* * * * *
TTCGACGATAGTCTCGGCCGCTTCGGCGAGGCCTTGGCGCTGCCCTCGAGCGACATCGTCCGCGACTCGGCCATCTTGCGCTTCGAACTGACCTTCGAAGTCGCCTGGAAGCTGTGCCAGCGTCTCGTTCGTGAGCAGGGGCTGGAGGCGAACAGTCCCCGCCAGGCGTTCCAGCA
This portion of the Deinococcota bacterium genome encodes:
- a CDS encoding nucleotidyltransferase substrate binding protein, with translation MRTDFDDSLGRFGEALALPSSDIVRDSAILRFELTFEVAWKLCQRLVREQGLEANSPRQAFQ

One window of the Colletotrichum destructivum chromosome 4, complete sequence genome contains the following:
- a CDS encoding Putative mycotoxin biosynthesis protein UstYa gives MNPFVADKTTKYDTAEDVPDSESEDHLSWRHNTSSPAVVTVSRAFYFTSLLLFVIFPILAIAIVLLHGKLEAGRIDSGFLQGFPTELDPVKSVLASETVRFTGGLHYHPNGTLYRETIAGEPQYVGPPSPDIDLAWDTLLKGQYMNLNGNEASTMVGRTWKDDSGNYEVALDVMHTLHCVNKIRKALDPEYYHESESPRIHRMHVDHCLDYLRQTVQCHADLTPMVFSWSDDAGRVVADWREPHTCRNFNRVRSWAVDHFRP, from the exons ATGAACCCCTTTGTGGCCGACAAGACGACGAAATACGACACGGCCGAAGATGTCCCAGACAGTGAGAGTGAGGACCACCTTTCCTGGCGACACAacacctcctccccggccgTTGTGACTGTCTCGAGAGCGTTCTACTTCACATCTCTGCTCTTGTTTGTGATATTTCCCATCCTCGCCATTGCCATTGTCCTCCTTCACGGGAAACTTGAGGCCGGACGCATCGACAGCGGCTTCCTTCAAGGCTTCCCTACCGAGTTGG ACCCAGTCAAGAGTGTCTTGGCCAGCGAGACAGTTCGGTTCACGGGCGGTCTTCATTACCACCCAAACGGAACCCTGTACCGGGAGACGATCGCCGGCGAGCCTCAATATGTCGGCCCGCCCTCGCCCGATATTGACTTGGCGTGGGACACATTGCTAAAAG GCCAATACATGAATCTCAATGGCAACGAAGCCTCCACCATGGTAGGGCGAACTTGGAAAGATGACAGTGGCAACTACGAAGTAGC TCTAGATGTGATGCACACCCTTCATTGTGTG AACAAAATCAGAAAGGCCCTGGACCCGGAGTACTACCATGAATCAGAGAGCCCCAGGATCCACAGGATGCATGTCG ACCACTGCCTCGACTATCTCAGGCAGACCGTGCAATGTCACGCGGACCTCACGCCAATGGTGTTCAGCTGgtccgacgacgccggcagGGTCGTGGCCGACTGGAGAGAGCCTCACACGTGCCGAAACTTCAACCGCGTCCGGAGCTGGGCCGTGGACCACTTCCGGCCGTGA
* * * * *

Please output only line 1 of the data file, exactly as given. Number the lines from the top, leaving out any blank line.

TTCGACGATAGTCTCGGCCGCTTCGGCGAGGCCTTGGCGCTGCCCTCGAGCGACATCGTCCGCGACTCGGCCATCTTGCGCTTCGAACTGACCTTCGAAGTCGCCTGGAAGCTGTGCCAGCGTCTCGTTCGTGAGCAGGGGCTGGAGGCGAACAGTCCCCGCCAGGCGTTCCAGCA